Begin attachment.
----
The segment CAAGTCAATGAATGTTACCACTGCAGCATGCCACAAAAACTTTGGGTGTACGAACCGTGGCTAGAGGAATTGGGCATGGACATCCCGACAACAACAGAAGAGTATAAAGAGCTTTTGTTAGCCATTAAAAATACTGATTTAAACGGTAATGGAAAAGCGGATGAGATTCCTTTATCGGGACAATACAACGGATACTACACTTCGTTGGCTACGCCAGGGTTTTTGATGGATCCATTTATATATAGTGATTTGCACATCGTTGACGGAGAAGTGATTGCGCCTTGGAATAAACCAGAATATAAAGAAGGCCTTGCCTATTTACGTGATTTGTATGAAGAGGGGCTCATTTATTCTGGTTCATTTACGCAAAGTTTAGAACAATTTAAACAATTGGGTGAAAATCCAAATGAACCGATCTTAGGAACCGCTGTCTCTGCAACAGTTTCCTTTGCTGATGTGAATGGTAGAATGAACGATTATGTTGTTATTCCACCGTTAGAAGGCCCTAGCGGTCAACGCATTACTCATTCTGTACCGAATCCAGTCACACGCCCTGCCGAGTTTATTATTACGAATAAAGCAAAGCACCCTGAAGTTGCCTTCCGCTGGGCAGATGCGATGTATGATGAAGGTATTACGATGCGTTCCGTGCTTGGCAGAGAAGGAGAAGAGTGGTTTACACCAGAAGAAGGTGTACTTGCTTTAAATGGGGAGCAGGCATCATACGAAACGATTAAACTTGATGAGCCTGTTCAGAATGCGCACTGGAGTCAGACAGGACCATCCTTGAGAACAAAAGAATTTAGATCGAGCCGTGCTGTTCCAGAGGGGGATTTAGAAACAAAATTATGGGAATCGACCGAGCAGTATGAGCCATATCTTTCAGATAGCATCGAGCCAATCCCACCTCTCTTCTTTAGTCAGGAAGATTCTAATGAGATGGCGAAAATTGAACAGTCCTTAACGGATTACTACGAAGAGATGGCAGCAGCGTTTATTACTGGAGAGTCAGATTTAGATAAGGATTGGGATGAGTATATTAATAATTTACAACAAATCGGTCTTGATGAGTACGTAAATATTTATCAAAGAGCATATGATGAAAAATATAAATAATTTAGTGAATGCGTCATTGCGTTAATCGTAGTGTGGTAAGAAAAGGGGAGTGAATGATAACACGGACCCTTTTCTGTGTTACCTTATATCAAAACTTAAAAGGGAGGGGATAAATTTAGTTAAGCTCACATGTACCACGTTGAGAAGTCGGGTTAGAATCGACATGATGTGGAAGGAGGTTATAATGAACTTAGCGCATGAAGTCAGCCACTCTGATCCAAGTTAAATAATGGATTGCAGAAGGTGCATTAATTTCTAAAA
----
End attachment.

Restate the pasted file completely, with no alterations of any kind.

The segment CAAGTCAATGAATGTTACCACTGCAGCATGCCACAAAAACTTTGGGTGTACGAACCGTGGCTAGAGGAATTGGGCATGGACATCCCGACAACAACAGAAGAGTATAAAGAGCTTTTGTTAGCCATTAAAAATACTGATTTAAACGGTAATGGAAAAGCGGATGAGATTCCTTTATCGGGACAATACAACGGATACTACACTTCGTTGGCTACGCCAGGGTTTTTGATGGATCCATTTATATATAGTGATTTGCACATCGTTGACGGAGAAGTGATTGCGCCTTGGAATAAACCAGAATATAAAGAAGGCCTTGCCTATTTACGTGATTTGTATGAAGAGGGGCTCATTTATTCTGGTTCATTTACGCAAAGTTTAGAACAATTTAAACAATTGGGTGAAAATCCAAATGAACCGATCTTAGGAACCGCTGTCTCTGCAACAGTTTCCTTTGCTGATGTGAATGGTAGAATGAACGATTATGTTGTTATTCCACCGTTAGAAGGCCCTAGCGGTCAACGCATTACTCATTCTGTACCGAATCCAGTCACACGCCCTGCCGAGTTTATTATTACGAATAAAGCAAAGCACCCTGAAGTTGCCTTCCGCTGGGCAGATGCGATGTATGATGAAGGTATTACGATGCGTTCCGTGCTTGGCAGAGAAGGAGAAGAGTGGTTTACACCAGAAGAAGGTGTACTTGCTTTAAATGGGGAGCAGGCATCATACGAAACGATTAAACTTGATGAGCCTGTTCAGAATGCGCACTGGAGTCAGACAGGACCATCCTTGAGAACAAAAGAATTTAGATCGAGCCGTGCTGTTCCAGAGGGGGATTTAGAAACAAAATTATGGGAATCGACCGAGCAGTATGAGCCATATCTTTCAGATAGCATCGAGCCAATCCCACCTCTCTTCTTTAGTCAGGAAGATTCTAATGAGATGGCGAAAATTGAACAGTCCTTAACGGATTACTACGAAGAGATGGCAGCAGCGTTTATTACTGGAGAGTCAGATTTAGATAAGGATTGGGATGAGTATATTAATAATTTACAACAAATCGGTCTTGATGAGTACGTAAATATTTATCAAAGAGCATATGATGAAAAATATAAATAATTTAGTGAATGCGTCATTGCGTTAATCGTAGTGTGGTAAGAAAAGGGGAGTGAATGATAACACGGACCCTTTTCTGTGTTACCTTATATCAAAACTTAAAAGGGAGGGGATAAATTTAGTTAAGCTCACATGTACCACGTTGAGAAGTCGGGTTAGAATCGACATGATGTGGAAGGAGGTTATAATGAACTTAGCGCATGAAGTCAGCCACTCTGATCCAAGTTAAATAATGGATTGCAGAAGGTGCATTAATTTCTAAAA